1. A Critical Cervical Spine injury is 89% more likely without a neck brace
  2. Death is 69%+* more likely (due to Cervical Spine Injury) without a neck brace
  3. A Non-Critical Cervical Spine injury is 75% more likely without a neck brace.
  4. A Clavicle (collarbone) fracture is 45% more likely without a neck brace.
5)Cervical Spine injuries sustained without a neck brace are more severe, require greater care.
6) A Cervical Spine injury of any kind is 82% more likely without a neck brace.

This study looked back at injuries and its level/strength is not as great as a fully randomised, blinded, etc trial (which would be ethically difficult to perform in any case) and many people argue that the data is incomplete for several reasons( you can check on the forums for detail)

My opinion is this: If you have a big crash and you are wearing a brace, it will most likely reduce the severity of the injury and may even prevent a serious injury from happening in the first place. If I were doing DH, I would wear one.

More info:
http://www.directmotocross.com/neck-brace-effectiveness-statistics-by-great-lakes-ems-inc/
 

pink poodle

Clinically Inane
Thats a classic straw man.

The pertinent question is what is the cost to you of wearing a neck brace vs the expected cost of a serious neck injury.

Sent from my SM-G900I using Tapatalk
I would've expected you of all people to see the real issue here, economics. What is the cost to the health care system and welfare system if I don't wear a neck brace? These items need an unique Australian standard and to be compulsory immediately.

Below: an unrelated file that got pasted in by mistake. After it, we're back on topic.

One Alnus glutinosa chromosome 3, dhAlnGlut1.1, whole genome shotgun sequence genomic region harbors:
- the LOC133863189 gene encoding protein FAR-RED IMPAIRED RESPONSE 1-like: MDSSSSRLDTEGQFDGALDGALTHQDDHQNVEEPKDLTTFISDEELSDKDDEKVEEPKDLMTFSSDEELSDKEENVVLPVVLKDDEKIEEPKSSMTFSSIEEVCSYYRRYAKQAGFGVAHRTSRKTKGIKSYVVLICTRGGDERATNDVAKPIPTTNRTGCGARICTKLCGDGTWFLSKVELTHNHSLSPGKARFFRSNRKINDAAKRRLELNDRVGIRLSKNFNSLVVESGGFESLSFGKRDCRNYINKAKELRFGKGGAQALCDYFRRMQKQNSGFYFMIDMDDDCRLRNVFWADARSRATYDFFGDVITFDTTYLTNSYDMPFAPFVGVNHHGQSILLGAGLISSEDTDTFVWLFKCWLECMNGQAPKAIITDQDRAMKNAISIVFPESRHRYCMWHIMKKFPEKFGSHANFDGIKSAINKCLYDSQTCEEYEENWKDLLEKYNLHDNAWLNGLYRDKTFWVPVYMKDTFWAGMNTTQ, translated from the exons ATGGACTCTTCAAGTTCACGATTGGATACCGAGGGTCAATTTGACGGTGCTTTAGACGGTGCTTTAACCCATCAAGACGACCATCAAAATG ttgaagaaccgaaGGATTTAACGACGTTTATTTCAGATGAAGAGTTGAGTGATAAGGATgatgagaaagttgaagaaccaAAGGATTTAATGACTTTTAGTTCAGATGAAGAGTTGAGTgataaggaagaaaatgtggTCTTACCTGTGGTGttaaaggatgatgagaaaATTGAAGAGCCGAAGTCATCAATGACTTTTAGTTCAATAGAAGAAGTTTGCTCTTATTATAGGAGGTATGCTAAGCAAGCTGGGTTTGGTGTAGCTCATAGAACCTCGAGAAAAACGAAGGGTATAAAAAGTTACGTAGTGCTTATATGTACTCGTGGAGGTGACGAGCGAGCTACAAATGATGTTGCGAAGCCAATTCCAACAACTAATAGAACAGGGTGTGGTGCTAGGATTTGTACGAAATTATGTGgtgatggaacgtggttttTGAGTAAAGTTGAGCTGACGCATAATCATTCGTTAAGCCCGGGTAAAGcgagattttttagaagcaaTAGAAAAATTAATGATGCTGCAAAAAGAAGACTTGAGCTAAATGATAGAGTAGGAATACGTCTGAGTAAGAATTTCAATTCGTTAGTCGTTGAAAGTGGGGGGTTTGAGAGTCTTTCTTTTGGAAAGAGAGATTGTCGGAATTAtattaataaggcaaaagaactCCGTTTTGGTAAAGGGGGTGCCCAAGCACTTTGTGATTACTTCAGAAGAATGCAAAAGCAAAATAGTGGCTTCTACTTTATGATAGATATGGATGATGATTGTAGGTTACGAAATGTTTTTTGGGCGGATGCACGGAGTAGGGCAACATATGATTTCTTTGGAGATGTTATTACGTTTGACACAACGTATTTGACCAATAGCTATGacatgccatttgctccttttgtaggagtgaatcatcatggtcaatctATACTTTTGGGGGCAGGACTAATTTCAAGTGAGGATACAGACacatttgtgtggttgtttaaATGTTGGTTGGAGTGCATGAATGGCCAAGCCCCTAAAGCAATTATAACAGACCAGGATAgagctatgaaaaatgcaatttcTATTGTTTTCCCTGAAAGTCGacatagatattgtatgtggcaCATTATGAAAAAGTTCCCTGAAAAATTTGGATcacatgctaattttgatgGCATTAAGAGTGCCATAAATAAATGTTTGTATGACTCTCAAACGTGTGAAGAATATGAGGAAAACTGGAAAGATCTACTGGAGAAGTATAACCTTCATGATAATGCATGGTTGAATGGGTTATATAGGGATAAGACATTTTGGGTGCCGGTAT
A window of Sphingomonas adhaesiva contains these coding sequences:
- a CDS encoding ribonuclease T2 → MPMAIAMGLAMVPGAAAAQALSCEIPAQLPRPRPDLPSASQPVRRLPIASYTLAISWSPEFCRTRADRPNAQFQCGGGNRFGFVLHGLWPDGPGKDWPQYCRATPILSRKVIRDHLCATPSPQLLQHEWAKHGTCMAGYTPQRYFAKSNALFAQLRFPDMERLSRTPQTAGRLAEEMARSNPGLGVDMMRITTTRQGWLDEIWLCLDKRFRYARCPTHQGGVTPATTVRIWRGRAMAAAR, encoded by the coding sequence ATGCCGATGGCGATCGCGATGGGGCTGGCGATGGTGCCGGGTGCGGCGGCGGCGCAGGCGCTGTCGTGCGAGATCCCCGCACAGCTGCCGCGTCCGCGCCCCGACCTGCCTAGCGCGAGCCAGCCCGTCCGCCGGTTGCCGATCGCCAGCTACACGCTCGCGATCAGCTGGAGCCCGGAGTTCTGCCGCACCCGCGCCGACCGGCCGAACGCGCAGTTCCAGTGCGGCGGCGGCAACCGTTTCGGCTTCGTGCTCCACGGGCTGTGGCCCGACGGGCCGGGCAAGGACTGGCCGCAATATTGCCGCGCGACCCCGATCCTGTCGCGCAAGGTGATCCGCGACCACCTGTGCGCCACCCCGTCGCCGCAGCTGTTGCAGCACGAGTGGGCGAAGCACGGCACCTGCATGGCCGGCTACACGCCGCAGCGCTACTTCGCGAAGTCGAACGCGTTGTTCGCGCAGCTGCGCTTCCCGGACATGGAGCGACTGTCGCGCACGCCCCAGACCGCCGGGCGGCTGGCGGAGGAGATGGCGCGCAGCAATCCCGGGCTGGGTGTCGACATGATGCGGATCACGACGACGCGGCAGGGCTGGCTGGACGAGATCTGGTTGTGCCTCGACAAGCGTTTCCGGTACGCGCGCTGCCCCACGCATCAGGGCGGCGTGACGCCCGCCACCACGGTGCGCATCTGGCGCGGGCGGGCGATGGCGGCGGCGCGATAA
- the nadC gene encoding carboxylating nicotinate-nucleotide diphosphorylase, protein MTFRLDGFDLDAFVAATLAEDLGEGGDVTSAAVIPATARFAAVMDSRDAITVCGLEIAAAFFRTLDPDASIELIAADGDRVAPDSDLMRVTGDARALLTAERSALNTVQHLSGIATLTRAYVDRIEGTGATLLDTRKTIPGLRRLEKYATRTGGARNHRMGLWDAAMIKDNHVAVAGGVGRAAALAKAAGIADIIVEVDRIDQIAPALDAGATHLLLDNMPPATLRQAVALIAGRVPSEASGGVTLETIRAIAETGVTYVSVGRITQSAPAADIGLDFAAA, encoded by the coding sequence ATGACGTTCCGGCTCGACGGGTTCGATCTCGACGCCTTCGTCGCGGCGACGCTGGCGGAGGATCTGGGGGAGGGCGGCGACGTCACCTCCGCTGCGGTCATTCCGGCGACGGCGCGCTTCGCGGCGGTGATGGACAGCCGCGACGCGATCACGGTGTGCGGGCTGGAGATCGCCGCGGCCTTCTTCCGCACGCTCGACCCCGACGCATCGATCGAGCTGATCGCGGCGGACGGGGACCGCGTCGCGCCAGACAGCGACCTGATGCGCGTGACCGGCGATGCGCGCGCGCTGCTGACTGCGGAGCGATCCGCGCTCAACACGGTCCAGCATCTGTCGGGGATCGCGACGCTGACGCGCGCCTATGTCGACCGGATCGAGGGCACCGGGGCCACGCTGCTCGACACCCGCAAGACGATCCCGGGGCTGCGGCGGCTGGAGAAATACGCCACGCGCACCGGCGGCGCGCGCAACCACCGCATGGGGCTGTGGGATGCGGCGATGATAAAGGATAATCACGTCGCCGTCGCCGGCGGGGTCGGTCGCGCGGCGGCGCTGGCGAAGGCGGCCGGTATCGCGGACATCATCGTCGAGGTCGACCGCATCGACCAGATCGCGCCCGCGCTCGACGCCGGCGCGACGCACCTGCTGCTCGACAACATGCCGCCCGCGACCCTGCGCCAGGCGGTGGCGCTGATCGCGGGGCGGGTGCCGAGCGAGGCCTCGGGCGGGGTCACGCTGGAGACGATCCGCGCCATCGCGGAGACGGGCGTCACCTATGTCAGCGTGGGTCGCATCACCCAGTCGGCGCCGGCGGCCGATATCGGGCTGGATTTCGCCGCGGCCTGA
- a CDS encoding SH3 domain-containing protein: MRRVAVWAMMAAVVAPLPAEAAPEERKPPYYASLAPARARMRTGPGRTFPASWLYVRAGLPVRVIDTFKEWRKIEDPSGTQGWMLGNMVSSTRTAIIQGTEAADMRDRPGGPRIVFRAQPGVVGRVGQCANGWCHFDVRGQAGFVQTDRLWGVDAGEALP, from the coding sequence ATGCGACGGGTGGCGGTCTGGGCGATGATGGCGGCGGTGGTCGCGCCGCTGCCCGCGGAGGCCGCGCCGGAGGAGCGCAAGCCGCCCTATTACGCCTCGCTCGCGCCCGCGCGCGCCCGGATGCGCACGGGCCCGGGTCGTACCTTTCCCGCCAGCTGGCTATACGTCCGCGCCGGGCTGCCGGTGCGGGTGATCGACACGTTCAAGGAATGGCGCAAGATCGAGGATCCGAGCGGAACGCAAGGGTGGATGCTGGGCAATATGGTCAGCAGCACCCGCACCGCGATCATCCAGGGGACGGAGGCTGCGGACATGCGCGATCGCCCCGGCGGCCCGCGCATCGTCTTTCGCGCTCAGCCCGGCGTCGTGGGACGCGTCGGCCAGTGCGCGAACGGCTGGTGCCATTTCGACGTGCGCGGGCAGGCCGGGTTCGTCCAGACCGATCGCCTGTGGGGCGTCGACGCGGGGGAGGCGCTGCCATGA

Mattyp

Likes Dirt
Percentages of chance of injury are all bullshit anyway. Every crash is different, I have been riding mountain bikes and motorbikes for many years, and have only had 1 crash where I have hit my head whilst cartwheeling down a motocross track. Maybe 1 or 2 where I have lightly grazed an mtb helmet. I've had 1 crash out of lets say 50 or even 100 over a period of 15 years. whilst not wearing a neck brace, which DID NOT result in a neck or spine injury, even though I did about 6 head over heel rolls at speed. What was the percentage for injury in that crash? (how would you even work that out) 0.1%? so because I didn't have a neck brace, my likely hood of neck injury was 89% greater, = 0.2%

Im not telling anyone not to wear a neck brack, wear whatever you want. But im not dressing up like Robocop to go for a ride on my bike. A lot of it is probably mindset, if you think you're going to crash because of how dangerous the track you are riding is and that rock garden is scary, you probably will.
 

pink poodle

Clinically Inane
But @Mattyp there is so much written material available about how good these things are! Why would any of the leading manufacturers waste their time making up bullshit about how great their products are?
 

Mattyp

Likes Dirt
im yet to see a manufacturer release something and have them say "this is sooooo shit, don't buy it",
Except for maybe Ohlins.
 
Top